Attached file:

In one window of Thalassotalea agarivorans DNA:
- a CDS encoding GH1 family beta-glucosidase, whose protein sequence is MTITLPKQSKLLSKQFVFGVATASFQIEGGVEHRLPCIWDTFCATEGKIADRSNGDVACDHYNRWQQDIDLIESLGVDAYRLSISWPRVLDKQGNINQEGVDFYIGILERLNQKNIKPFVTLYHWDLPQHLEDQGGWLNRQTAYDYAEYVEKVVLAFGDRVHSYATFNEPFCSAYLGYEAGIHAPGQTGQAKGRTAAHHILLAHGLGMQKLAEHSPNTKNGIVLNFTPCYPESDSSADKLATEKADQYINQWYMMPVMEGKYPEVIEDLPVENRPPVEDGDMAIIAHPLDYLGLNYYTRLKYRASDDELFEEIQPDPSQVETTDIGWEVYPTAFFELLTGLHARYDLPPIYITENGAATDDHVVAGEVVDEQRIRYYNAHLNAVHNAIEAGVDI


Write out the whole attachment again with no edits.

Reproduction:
In one window of Thalassotalea agarivorans DNA:
- a CDS encoding GH1 family beta-glucosidase, whose protein sequence is MTITLPKQSKLLSKQFVFGVATASFQIEGGVEHRLPCIWDTFCATEGKIADRSNGDVACDHYNRWQQDIDLIESLGVDAYRLSISWPRVLDKQGNINQEGVDFYIGILERLNQKNIKPFVTLYHWDLPQHLEDQGGWLNRQTAYDYAEYVEKVVLAFGDRVHSYATFNEPFCSAYLGYEAGIHAPGQTGQAKGRTAAHHILLAHGLGMQKLAEHSPNTKNGIVLNFTPCYPESDSSADKLATEKADQYINQWYMMPVMEGKYPEVIEDLPVENRPPVEDGDMAIIAHPLDYLGLNYYTRLKYRASDDELFEEIQPDPSQVETTDIGWEVYPTAFFELLTGLHARYDLPPIYITENGAATDDHVVAGEVVDEQRIRYYNAHLNAVHNAIEAGVDI